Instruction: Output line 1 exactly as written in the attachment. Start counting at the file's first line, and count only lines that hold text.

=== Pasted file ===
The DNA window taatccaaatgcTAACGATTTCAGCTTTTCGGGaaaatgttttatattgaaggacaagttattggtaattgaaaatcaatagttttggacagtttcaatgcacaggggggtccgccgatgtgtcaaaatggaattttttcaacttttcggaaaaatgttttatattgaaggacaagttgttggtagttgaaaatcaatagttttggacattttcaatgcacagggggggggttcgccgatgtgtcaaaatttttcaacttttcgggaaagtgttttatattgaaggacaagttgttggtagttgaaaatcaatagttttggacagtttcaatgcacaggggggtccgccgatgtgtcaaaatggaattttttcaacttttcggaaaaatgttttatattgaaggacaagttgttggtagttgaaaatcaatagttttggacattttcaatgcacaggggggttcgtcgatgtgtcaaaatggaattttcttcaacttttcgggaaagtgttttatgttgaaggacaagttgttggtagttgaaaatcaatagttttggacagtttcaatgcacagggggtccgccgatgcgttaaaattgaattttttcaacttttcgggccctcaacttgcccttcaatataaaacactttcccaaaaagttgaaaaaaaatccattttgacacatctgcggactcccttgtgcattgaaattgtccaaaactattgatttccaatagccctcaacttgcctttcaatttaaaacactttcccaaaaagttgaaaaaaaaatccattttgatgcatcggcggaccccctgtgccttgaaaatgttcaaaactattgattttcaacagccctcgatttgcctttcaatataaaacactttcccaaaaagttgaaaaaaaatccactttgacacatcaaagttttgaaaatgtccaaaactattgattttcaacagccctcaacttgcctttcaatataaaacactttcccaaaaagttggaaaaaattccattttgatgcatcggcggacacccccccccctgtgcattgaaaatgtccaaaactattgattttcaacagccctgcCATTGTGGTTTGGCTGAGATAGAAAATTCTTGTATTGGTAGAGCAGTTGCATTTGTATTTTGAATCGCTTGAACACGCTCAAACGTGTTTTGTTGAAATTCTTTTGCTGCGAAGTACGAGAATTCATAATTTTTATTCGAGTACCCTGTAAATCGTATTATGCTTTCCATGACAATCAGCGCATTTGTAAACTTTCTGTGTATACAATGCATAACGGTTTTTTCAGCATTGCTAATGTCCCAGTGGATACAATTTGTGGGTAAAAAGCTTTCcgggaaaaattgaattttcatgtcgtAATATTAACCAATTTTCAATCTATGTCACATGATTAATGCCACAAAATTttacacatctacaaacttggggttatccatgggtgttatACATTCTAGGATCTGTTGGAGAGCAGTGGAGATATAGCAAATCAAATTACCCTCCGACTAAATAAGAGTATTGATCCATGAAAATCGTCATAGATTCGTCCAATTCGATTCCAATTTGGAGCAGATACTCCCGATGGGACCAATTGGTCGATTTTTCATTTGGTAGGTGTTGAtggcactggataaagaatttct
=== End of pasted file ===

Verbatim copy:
The DNA window taatccaaatgcTAACGATTTCAGCTTTTCGGGaaaatgttttatattgaaggacaagttattggtaattgaaaatcaatagttttggacagtttcaatgcacaggggggtccgccgatgtgtcaaaatggaattttttcaacttttcggaaaaatgttttatattgaaggacaagttgttggtagttgaaaatcaatagttttggacattttcaatgcacagggggggggttcgccgatgtgtcaaaatttttcaacttttcgggaaagtgttttatattgaaggacaagttgttggtagttgaaaatcaatagttttggacagtttcaatgcacaggggggtccgccgatgtgtcaaaatggaattttttcaacttttcggaaaaatgttttatattgaaggacaagttgttggtagttgaaaatcaatagttttggacattttcaatgcacaggggggttcgtcgatgtgtcaaaatggaattttcttcaacttttcgggaaagtgttttatgttgaaggacaagttgttggtagttgaaaatcaatagttttggacagtttcaatgcacagggggtccgccgatgcgttaaaattgaattttttcaacttttcgggccctcaacttgcccttcaatataaaacactttcccaaaaagttgaaaaaaaatccattttgacacatctgcggactcccttgtgcattgaaattgtccaaaactattgatttccaatagccctcaacttgcctttcaatttaaaacactttcccaaaaagttgaaaaaaaaatccattttgatgcatcggcggaccccctgtgccttgaaaatgttcaaaactattgattttcaacagccctcgatttgcctttcaatataaaacactttcccaaaaagttgaaaaaaaatccactttgacacatcaaagttttgaaaatgtccaaaactattgattttcaacagccctcaacttgcctttcaatataaaacactttcccaaaaagttggaaaaaattccattttgatgcatcggcggacacccccccccctgtgcattgaaaatgtccaaaactattgattttcaacagccctgcCATTGTGGTTTGGCTGAGATAGAAAATTCTTGTATTGGTAGAGCAGTTGCATTTGTATTTTGAATCGCTTGAACACGCTCAAACGTGTTTTGTTGAAATTCTTTTGCTGCGAAGTACGAGAATTCATAATTTTTATTCGAGTACCCTGTAAATCGTATTATGCTTTCCATGACAATCAGCGCATTTGTAAACTTTCTGTGTATACAATGCATAACGGTTTTTTCAGCATTGCTAATGTCCCAGTGGATACAATTTGTGGGTAAAAAGCTTTCcgggaaaaattgaattttcatgtcgtAATATTAACCAATTTTCAATCTATGTCACATGATTAATGCCACAAAATTttacacatctacaaacttggggttatccatgggtgttatACATTCTAGGATCTGTTGGAGAGCAGTGGAGATATAGCAAATCAAATTACCCTCCGACTAAATAAGAGTATTGATCCATGAAAATCGTCATAGATTCGTCCAATTCGATTCCAATTTGGAGCAGATACTCCCGATGGGACCAATTGGTCGATTTTTCATTTGGTAGGTGTTGAtggcactggataaagaatttct